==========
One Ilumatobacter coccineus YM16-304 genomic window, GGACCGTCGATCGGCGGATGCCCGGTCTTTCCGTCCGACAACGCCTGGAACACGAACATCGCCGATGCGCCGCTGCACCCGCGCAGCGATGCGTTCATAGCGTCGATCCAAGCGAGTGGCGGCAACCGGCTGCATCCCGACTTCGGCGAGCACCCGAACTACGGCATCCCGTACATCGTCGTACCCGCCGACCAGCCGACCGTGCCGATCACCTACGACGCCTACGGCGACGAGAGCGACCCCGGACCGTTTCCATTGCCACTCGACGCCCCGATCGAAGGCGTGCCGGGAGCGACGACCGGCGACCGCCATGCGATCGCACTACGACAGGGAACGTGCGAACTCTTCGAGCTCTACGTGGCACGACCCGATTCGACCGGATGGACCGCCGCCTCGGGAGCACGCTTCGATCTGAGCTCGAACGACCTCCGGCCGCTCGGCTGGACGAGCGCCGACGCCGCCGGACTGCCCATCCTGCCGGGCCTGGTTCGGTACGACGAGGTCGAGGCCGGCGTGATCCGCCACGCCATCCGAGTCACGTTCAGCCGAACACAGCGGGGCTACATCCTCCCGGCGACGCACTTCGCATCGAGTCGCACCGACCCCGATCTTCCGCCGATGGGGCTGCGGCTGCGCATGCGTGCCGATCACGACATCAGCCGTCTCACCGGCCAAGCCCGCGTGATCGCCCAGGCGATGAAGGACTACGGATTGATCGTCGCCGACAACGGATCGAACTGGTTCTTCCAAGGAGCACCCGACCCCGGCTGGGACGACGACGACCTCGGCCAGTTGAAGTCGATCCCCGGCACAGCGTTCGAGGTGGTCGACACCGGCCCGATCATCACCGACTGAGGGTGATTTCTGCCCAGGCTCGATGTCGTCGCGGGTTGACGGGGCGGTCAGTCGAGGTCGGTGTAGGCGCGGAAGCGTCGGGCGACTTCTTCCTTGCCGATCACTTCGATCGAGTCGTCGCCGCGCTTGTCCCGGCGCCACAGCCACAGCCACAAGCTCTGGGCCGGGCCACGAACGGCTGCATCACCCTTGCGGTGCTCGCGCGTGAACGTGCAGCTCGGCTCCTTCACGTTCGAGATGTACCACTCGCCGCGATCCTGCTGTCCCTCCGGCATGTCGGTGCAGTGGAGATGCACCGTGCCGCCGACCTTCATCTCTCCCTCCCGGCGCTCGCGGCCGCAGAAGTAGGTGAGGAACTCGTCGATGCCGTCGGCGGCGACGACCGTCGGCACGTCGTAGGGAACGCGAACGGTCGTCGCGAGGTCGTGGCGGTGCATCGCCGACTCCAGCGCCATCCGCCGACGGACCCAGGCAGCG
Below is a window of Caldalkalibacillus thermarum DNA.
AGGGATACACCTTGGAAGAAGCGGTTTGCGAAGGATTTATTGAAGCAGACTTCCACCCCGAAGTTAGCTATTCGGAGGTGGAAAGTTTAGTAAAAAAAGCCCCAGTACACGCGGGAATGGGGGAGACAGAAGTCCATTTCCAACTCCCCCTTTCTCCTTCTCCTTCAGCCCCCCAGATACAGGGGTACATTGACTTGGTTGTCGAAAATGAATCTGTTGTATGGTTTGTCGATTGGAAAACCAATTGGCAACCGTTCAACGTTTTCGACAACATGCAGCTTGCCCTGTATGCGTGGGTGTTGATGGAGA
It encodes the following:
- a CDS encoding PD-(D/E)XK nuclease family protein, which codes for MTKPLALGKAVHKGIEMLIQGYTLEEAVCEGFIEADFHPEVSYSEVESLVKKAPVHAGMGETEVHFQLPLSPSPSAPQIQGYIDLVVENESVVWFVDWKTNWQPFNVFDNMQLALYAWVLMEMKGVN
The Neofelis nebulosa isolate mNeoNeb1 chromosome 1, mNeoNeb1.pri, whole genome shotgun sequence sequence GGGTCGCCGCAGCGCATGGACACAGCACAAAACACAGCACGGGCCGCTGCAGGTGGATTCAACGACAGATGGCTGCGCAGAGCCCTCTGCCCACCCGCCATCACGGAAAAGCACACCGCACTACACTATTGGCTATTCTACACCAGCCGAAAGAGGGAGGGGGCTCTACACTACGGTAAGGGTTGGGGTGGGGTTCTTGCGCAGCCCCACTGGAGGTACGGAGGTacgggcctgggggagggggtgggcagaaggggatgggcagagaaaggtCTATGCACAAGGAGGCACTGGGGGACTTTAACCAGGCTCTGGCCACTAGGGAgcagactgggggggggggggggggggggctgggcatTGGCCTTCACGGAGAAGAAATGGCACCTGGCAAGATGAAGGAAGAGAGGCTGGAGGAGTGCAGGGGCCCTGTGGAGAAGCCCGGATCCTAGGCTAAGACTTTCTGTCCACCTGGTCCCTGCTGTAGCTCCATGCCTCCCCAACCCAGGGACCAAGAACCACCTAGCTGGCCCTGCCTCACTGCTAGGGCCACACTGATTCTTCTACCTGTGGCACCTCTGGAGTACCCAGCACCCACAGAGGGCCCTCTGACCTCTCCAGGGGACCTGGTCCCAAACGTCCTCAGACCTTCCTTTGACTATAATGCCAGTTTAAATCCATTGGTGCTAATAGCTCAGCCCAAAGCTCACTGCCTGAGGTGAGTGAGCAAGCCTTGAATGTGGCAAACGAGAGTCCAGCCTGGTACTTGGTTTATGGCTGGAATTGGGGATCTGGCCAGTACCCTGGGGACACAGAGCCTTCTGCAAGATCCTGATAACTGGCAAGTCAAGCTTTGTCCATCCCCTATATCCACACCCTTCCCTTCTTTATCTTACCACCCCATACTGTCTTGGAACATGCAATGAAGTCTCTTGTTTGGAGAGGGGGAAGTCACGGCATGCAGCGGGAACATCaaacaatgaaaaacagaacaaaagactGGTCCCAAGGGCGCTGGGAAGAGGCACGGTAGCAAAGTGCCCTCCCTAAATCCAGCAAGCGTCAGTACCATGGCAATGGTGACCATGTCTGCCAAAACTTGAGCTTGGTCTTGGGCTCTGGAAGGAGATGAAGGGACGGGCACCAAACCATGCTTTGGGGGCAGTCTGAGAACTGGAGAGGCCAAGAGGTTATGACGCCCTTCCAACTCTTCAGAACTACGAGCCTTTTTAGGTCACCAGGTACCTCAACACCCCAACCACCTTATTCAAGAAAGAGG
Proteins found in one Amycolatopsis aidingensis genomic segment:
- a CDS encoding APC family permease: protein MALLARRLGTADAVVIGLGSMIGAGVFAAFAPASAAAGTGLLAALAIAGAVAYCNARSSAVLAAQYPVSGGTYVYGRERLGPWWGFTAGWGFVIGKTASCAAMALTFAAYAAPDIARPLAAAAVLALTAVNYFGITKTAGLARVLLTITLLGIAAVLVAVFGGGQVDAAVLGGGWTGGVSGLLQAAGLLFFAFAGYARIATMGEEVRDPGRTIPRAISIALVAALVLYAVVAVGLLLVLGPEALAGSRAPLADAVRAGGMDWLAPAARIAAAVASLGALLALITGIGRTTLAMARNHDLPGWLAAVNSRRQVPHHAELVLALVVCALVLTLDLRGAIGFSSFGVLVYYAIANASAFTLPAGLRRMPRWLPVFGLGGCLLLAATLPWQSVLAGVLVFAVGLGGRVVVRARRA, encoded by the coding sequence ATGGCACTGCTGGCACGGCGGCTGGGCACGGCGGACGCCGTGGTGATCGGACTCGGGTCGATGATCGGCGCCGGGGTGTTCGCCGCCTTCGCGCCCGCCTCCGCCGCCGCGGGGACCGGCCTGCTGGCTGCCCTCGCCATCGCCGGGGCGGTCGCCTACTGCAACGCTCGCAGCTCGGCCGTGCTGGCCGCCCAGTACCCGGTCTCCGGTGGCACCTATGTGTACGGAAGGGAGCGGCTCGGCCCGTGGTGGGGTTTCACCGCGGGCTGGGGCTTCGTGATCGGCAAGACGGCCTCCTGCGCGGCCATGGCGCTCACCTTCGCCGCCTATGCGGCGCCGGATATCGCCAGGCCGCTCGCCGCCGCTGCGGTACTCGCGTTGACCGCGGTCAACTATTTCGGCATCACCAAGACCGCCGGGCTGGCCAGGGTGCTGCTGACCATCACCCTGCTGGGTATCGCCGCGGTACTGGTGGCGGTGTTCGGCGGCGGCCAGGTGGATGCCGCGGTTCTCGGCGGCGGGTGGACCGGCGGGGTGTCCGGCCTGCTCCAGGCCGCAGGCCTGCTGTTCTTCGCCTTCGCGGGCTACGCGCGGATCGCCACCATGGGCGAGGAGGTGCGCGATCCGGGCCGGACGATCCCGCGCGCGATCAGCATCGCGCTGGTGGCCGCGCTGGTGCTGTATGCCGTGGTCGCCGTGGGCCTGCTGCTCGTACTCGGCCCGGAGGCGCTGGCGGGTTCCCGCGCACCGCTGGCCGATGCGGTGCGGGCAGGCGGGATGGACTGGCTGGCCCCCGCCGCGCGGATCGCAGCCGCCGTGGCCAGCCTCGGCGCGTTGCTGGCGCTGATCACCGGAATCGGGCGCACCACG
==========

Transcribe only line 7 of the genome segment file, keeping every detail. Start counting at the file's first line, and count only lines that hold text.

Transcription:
Proteins found in one Amycolatopsis aidingensis genomic segment: